The first ever Times atlas was published in 1895 and simply called The Times Atlas, with maps produced by the German firm Velhagen & Klasing.
In 1826, John Bartholomew set up business as a map engraver in Edinburgh and soon gained an international reputation for innovative cartography, high quality copper plate engraving and printing. The Times Publishing Co Ltd thus contracted Bartholomew to prepare a major, new, home produced, world atlas which became The Times Survey Atlas & Gazetteer of the World (1922). This was the beginning of the long running association between Bartholomew and the Times. A series of universally acclaimed atlases followed, including The Times Handy Atlas (1935), The Times Atlas of the World, Mid-Century Edition (1955-59), The Times Comprehensive Atlas of the World (1967), The Times Atlas of the Moon (1969) and The Times Concise Atlas of the World (1972).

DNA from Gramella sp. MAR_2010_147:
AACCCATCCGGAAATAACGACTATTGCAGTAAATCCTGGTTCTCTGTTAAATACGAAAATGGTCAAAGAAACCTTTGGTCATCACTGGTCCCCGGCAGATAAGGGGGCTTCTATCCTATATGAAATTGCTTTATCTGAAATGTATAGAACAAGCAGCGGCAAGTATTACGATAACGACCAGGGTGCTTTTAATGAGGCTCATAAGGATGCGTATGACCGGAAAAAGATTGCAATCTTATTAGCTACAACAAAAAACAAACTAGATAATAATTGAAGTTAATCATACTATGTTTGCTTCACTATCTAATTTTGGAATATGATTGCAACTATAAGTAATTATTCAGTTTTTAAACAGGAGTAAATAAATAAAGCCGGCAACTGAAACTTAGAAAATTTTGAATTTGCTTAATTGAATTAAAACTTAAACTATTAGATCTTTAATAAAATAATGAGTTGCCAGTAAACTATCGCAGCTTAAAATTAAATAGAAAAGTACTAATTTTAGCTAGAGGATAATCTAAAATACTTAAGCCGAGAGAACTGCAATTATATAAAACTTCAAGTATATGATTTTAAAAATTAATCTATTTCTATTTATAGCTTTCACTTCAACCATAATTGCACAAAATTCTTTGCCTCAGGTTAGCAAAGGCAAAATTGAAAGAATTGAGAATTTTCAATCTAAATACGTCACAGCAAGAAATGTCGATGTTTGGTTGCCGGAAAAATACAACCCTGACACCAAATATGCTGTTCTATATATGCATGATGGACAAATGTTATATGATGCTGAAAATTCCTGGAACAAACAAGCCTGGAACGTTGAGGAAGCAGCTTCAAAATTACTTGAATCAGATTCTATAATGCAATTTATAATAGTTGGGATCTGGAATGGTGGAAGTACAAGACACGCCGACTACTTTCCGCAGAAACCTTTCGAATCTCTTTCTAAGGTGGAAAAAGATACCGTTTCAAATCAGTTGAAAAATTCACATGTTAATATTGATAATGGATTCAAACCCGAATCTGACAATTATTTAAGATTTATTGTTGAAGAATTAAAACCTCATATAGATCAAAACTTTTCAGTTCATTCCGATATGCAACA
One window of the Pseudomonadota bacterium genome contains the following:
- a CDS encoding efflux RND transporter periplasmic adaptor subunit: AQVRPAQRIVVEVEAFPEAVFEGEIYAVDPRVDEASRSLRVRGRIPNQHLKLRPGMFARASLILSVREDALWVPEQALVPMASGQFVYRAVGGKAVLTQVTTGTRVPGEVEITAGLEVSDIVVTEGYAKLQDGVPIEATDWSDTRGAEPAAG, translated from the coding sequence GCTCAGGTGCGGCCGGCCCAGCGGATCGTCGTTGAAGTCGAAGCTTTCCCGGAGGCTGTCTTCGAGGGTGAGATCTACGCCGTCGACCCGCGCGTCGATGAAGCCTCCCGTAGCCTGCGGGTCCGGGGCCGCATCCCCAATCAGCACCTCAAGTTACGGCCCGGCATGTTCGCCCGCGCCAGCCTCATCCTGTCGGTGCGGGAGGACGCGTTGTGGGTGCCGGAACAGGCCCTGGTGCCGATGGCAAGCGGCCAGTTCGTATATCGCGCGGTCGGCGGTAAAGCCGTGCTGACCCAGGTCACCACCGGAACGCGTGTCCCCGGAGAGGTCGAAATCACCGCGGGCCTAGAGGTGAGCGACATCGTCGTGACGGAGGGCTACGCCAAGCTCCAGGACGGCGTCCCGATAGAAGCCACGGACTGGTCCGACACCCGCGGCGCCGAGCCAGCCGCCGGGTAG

Bartholomew continued to prosper by introducing new production techniques and pushing cartographic design to new levels of excellence. The company was bought by Reader’s Digest in 1980, ending the direct involvement of the Bartholomew family. In 1985 it was bought by News International, then in 1989 it became part of HarperCollins Publishers along with Collins Publishers (UK) and Harper & Row (US). Publication of Times atlases and maps continued with the landmark The Times World Political Map and World Physical Map (1989).
The nineties saw a huge change within the cartographic profession with the start of digital technology to produce atlases. The Times Concise Atlas of the World, 7th Edition (1995) was the first fully digital publication produced by Collins Bartholomew. The Times Comprehensive Atlas of the World, 13th Edition (2011) saw even more work in making the mapping digital for the flagship product which is now into its fourteenth edition.
Today, the award winning Collins Bartholomew employs more than 50 cartographers dedicated to upholding the quality, authority and prestige of Times Atlases and Maps.
I have an old Times World Atlas, could you tell me its value?